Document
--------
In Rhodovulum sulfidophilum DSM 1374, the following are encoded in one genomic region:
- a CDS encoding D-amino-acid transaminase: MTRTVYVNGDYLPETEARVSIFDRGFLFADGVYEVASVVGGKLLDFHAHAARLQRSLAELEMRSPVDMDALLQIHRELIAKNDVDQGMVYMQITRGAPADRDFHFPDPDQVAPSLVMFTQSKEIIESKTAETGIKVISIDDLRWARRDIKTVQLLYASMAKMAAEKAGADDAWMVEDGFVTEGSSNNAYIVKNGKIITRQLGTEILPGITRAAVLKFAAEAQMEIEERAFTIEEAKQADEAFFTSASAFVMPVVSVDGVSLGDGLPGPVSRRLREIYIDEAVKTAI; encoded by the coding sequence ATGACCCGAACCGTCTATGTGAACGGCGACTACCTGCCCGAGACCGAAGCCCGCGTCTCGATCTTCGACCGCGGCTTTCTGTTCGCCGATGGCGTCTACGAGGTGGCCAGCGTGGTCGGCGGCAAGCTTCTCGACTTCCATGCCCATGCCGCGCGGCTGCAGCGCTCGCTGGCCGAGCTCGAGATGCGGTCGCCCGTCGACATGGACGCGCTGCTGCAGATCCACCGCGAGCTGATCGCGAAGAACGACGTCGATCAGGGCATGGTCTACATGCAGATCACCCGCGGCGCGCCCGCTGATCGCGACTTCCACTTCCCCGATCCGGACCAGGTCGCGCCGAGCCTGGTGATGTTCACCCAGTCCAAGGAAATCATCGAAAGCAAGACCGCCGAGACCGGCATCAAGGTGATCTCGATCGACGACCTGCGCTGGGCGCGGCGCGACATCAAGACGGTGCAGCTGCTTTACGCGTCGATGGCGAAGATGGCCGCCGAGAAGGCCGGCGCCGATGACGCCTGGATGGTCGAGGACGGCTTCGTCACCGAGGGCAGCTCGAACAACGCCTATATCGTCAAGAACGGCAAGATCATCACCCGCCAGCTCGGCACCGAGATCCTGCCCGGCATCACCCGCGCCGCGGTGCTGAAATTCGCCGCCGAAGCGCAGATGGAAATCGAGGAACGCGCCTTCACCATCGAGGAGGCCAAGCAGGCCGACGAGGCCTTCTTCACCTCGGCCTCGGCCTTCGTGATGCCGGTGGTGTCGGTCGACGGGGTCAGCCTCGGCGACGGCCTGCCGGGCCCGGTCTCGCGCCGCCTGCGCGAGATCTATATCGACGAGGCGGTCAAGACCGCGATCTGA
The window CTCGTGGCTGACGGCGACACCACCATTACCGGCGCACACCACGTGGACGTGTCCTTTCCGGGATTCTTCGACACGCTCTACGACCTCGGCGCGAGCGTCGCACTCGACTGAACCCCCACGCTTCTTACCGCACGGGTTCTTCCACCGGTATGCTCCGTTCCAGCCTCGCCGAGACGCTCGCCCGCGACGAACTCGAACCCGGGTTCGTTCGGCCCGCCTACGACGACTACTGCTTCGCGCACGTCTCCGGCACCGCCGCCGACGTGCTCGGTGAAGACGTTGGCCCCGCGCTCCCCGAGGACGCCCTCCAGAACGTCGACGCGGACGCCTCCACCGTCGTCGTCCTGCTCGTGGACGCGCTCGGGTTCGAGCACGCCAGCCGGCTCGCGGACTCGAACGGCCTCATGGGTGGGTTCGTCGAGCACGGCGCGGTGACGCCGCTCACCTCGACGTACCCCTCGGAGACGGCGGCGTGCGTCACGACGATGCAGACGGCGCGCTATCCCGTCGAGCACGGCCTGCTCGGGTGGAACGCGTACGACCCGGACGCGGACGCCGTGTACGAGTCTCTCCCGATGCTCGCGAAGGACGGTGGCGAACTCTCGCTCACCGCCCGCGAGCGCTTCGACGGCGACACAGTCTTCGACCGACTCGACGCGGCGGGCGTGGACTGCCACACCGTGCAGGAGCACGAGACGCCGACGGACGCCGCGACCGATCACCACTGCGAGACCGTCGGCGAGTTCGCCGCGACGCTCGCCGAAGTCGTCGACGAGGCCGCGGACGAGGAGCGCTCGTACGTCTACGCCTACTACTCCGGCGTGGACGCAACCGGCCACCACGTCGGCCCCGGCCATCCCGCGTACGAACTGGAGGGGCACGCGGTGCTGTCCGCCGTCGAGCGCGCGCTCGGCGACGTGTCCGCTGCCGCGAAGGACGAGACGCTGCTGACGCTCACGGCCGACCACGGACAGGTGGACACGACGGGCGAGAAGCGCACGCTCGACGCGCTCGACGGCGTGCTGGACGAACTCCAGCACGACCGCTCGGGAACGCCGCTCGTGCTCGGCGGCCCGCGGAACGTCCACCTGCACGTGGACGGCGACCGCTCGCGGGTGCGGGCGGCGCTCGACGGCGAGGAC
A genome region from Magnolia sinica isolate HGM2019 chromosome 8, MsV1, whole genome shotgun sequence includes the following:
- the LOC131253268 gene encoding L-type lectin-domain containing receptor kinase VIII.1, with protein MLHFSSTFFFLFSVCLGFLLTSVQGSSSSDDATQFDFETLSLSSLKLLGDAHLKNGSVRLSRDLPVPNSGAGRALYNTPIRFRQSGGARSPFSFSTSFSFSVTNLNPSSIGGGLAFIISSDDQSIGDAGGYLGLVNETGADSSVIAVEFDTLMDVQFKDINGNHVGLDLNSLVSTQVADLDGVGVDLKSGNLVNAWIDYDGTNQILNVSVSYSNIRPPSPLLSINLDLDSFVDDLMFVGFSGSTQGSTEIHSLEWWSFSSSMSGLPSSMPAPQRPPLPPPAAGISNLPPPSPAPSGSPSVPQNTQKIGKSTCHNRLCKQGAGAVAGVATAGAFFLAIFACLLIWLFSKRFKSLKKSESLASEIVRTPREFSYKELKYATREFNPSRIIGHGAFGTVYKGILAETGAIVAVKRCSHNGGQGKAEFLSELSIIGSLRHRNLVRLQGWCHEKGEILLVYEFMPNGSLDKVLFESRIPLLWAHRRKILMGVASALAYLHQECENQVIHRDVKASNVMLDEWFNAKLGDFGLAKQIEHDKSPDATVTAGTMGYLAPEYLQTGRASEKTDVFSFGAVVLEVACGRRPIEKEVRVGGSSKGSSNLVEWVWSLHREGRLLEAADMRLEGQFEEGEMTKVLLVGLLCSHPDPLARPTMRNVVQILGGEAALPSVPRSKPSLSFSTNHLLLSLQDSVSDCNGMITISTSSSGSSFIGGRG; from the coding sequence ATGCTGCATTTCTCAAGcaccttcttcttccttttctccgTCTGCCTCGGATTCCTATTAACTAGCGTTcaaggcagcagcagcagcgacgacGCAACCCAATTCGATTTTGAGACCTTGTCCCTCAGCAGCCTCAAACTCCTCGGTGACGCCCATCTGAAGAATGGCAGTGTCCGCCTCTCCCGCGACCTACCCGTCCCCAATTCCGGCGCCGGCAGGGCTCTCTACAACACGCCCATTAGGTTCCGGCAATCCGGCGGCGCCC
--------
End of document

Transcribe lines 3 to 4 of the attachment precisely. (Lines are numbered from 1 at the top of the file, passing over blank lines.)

The window CTCGTGGCTGACGGCGACACCACCATTACCGGCGCACACCACGTGGACGTGTCCTTTCCGGGATTCTTCGACACGCTCTACGACCTCGGCGCGAGCGTCGCACTCGACTGAACCCCCACGCTTCTTACCGCACGGGTTCTTCCACCGGTATGCTCCGTTCCAGCCTCGCCGAGACGCTCGCCCGCGACGAACTCGAACCCGGGTTCGTTCGGCCCGCCTACGACGACTACTGCTTCGCGCACGTCTCCGGCACCGCCGCCGACGTGCTCGGTGAAGACGTTGGCCCCGCGCTCCCCGAGGACGCCCTCCAGAACGTCGACGCGGACGCCTCCACCGTCGTCGTCCTGCTCGTGGACGCGCTCGGGTTCGAGCACGCCAGCCGGCTCGCGGACTCGAACGGCCTCATGGGTGGGTTCGTCGAGCACGGCGCGGTGACGCCGCTCACCTCGACGTACCCCTCGGAGACGGCGGCGTGCGTCACGACGATGCAGACGGCGCGCTATCCCGTCGAGCACGGCCTGCTCGGGTGGAACGCGTACGACCCGGACGCGGACGCCGTGTACGAGTCTCTCCCGATGCTCGCGAAGGACGGTGGCGAACTCTCGCTCACCGCCCGCGAGCGCTTCGACGGCGACACAGTCTTCGACCGACTCGACGCGGCGGGCGTGGACTGCCACACCGTGCAGGAGCACGAGACGCCGACGGACGCCGCGACCGATCACCACTGCGAGACCGTCGGCGAGTTCGCCGCGACGCTCGCCGAAGTCGTCGACGAGGCCGCGGACGAGGAGCGCTCGTACGTCTACGCCTACTACTCCGGCGTGGACGCAACCGGCCACCACGTCGGCCCCGGCCATCCCGCGTACGAACTGGAGGGGCACGCGGTGCTGTCCGCCGTCGAGCGCGCGCTCGGCGACGTGTCCGCTGCCGCGAAGGACGAGACGCTGCTGACGCTCACGGCCGACCACGGACAGGTGGACACGACGGGCGAGAAGCGCACGCTCGACGCGCTCGACGGCGTGCTGGACGAACTCCAGCACGACCGCTCGGGAACGCCGCTCGTGCTCGGCGGCCCGCGGAACGTCCACCTGCACGTGGACGGCGACCGCTCGCGGGTGCGGGCGGCGCTCGACGGCGAGGAC
A genome region from Magnolia sinica isolate HGM2019 chromosome 8, MsV1, whole genome shotgun sequence includes the following: